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March 4, 2008 / 2:46 a.m. CT (0846 GMT)
USNS Wally Schirra: The Secretary of the U.S. Navy announced on Monday that the eighth Military Sealift Command ship of the Lewis and Clark-class Auxiliary Dry Cargo ships (T-AKE) will be named in the honor of late Navy test pilot and astronaut, Walter "Wally" Schirra. The only person to fly Mercury, Gemini and Apollo flights, Schirra passed away in 2007. The USNS Wally Schirra is the second T-AKE ship named after a Mercury astronaut; T-AKE 3 was christened the USNS Alan Shepard in 2006.

March 5, 2008 / 12:32 a.m. CT (0632 GMT)
Cosmosphere co-founder loses appeal: The co-founder and former director of the Kansas Cosmosphere and Space Center, Max Ary, has lost his appeal on his 2005 conviction for stealing space artifacts from the museum and NASA. The Associated Press reports that in a ruling issued Tuesday, the 10th Circuit Court of Appeals in Denver affirmed Ary's three-year prison term and the $132,000 he was subsequently sentenced to pay in restitution. Ordered to surrender to the U.S. Marshals within 30 days (he was free on bond pending the appeal), Ary's next step could include seeking a rehearing by an appellate court panel, a hearing before the full court or an appeal to the Supreme Court. In his appeal, Ary argued that his trial included hearsay evidence, files violating his attorney-client privilege, and disputed artifact ownership.

March 5, 2008 / 1:56 a.m. CT (0756 GMT)
Donald Lopez, 1923-2008: Donald Lopez, the deputy director of the National Air and Space Museum, died of a heart attack on Monday, March 3. A member of Apollo 11 astronaut Michael Collins' team responsible for planning the creation and July 1, 1976 opening of the museum, Lopez first served as the assistant director for aeronautics, designing exhibits that helped in making the Air and Space the most visited museum in the world. An American "Ace" fighter pilot, author, and educator, Lopez also worked as a Saturn V and Skylab systems engineer.

March 6, 2008 / 12:50 a.m. CT (0650 GMT)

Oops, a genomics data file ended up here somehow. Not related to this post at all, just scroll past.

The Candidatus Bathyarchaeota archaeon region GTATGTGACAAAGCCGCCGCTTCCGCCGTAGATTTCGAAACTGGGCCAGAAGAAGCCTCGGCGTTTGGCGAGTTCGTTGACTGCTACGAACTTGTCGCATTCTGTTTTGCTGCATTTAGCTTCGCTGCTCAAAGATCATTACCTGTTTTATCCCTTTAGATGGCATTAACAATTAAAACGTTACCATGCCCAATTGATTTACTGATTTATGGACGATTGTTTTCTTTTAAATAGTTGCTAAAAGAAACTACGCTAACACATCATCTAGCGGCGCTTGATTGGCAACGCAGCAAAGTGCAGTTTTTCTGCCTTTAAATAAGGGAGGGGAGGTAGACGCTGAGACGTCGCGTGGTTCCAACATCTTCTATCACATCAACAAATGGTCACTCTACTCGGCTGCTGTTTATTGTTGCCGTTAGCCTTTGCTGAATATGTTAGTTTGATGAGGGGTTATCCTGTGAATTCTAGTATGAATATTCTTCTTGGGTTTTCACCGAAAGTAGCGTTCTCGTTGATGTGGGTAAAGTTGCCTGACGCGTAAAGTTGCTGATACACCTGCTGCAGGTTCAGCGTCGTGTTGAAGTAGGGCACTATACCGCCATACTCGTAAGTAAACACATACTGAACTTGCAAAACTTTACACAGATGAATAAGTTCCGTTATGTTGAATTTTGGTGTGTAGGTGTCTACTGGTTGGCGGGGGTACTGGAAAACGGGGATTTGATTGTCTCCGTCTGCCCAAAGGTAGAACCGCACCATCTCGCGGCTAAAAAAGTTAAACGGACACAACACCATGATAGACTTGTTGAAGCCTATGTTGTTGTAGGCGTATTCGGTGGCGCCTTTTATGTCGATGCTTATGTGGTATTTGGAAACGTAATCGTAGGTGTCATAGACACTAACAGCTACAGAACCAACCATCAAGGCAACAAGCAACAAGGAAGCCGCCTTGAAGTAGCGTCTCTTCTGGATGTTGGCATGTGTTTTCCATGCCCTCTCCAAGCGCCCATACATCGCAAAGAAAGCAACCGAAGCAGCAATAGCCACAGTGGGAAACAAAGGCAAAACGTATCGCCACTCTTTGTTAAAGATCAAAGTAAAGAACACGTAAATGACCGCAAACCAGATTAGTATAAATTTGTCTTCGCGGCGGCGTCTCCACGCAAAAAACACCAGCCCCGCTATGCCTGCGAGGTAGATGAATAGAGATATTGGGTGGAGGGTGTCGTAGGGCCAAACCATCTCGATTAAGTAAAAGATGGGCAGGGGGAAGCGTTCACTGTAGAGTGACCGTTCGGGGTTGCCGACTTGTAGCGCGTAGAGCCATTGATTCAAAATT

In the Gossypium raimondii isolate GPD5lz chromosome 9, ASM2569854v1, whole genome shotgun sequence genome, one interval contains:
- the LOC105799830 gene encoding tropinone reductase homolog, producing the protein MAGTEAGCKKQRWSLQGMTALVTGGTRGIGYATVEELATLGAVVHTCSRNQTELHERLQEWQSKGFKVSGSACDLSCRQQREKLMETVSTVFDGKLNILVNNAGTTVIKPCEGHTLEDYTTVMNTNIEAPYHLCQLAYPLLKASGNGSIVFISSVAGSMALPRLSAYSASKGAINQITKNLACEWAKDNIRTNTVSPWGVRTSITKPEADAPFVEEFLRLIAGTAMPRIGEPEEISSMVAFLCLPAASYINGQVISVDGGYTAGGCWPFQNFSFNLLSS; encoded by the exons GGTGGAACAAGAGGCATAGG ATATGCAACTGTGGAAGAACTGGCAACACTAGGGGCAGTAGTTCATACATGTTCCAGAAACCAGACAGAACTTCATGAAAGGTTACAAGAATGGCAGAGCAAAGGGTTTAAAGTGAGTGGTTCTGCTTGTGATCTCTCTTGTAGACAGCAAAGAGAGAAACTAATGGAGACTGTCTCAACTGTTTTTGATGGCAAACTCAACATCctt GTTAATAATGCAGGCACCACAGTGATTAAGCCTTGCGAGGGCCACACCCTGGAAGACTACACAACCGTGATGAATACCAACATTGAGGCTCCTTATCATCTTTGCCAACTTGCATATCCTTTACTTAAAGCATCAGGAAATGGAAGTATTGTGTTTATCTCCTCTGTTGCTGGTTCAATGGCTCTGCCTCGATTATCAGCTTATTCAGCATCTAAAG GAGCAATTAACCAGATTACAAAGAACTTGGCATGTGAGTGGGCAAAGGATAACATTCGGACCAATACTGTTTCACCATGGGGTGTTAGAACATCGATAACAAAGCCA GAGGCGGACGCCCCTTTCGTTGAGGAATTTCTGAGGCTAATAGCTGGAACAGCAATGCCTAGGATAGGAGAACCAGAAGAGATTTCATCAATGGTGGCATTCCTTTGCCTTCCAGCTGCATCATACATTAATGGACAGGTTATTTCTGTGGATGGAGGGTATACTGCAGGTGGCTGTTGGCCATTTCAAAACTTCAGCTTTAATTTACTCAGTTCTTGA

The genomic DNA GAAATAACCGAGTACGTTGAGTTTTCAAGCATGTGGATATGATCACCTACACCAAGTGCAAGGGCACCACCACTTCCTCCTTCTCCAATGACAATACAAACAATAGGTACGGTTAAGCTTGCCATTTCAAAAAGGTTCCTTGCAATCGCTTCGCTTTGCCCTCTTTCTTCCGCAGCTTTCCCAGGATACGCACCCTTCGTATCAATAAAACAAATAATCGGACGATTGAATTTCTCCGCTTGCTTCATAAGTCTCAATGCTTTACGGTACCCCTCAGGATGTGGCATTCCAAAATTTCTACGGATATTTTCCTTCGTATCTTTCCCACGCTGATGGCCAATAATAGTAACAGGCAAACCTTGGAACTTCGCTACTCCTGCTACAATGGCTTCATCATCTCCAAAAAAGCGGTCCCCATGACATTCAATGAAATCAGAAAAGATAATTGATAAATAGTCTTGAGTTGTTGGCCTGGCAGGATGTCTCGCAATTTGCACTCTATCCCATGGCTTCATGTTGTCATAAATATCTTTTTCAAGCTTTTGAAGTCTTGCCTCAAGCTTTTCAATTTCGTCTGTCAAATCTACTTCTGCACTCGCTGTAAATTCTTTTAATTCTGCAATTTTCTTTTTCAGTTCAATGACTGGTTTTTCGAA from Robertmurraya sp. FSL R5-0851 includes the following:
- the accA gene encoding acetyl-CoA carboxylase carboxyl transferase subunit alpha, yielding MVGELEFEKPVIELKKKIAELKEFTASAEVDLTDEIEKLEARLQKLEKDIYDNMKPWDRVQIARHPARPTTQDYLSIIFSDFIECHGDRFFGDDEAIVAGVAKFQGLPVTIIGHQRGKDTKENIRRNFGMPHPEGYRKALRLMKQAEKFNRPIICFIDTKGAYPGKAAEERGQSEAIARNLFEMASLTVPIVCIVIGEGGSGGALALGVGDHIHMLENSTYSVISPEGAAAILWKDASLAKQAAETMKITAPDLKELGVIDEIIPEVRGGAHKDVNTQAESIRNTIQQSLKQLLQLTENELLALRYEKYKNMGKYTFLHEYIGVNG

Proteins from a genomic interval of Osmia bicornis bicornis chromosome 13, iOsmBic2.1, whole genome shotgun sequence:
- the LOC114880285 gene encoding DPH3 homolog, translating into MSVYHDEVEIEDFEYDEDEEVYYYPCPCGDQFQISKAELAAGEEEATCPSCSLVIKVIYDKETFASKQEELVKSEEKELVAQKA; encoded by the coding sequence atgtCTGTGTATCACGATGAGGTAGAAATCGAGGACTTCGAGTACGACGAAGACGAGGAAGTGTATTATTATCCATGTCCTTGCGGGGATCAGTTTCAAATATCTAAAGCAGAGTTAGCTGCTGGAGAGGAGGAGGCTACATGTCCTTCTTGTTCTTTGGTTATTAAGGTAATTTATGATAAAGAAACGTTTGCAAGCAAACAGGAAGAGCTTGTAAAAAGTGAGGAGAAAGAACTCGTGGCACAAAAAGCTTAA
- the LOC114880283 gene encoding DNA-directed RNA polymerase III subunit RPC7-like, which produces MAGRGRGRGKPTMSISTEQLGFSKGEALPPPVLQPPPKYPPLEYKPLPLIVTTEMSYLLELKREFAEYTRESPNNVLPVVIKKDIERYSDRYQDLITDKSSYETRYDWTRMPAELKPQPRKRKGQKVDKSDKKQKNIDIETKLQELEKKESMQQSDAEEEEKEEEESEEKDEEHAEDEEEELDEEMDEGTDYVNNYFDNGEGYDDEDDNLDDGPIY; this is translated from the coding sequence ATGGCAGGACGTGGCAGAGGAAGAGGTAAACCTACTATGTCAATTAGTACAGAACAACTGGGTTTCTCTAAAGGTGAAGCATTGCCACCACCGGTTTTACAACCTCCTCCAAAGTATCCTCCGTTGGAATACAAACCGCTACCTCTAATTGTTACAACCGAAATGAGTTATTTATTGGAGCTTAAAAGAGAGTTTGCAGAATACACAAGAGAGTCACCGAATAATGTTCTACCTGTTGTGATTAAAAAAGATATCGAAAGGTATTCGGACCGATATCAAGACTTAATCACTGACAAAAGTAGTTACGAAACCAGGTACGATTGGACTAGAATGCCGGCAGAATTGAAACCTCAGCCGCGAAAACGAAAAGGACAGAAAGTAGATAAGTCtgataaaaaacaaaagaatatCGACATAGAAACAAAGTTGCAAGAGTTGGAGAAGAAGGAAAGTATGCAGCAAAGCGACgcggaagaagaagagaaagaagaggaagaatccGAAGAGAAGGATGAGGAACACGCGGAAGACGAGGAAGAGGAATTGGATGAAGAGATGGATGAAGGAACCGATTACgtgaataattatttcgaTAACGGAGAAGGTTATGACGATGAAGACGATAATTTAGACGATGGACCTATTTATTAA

Space art @ Arizona: Famed space artist Robert T. McCall, whose well-known works include murals at NASA facilities, Disney's Epcot, and Smithsonian's National Air and Space Museum; the insignias for Apollo 17 and for STS-1, among other missions; and the US Postal Service's 1981 'Space Achievement' series of stamps, is the focus of a new exhibition at the University of Arizona Museum of Art opening on Wednesday. The display culls from over 200 original pieces that McCall donated in 2007 establishing the Archive of Visual Arts at the UAMA. The exhibit, "Robert McCall: Imagination Unbound," continues through Aug. 10, so as to coincide with the UA-led NASA Phoenix Mars mission's May 25 landing on the red planet.

March 7, 2008 / 12:43 a.m. CT (0643 GMT)
From the Earth to the station: When the European Space Agency launches its first Automated Transfer Vehicle on Saturday, on-board will be 10 tons of supplies for the International Space Station and hardware supporting the cargo. The ATV will also carry a few items honoring its namesake, French author and science fiction pioneer Jules Verne, including his 120-year old notes on the distance and time needed to travel from the Earth to the Moon. Though they aren't lunar-bound, the two original manuscripts will log the equivalent flight on their first day.

March 7, 2008 / 7:19 p.m. CT (0119 GMT Mar 8)
Astronauts and the astronomer: The U.S. Postal Service issued on Thursday a set of four stamps continuing its series honoring American scientists. Among the individuals selected for this year's stamps was Edwin Hubble, marking the second time the USPS has released stamps celebrating the astronomer's legacy. The first set, issued eight years ago, used images taken by the space telescope that bears Hubble's name. The stamp released this week depicts the man himself and the ground-based observatory where he did most of his work. The unveiling though, was not without its nod to Hubble's most famous namesake, as the astronauts who will service the Hubble Space Telescope a last time officially unveiled its design.

March 7, 2008 / 11:30 p.m. CT (0530 GMT Mar 8)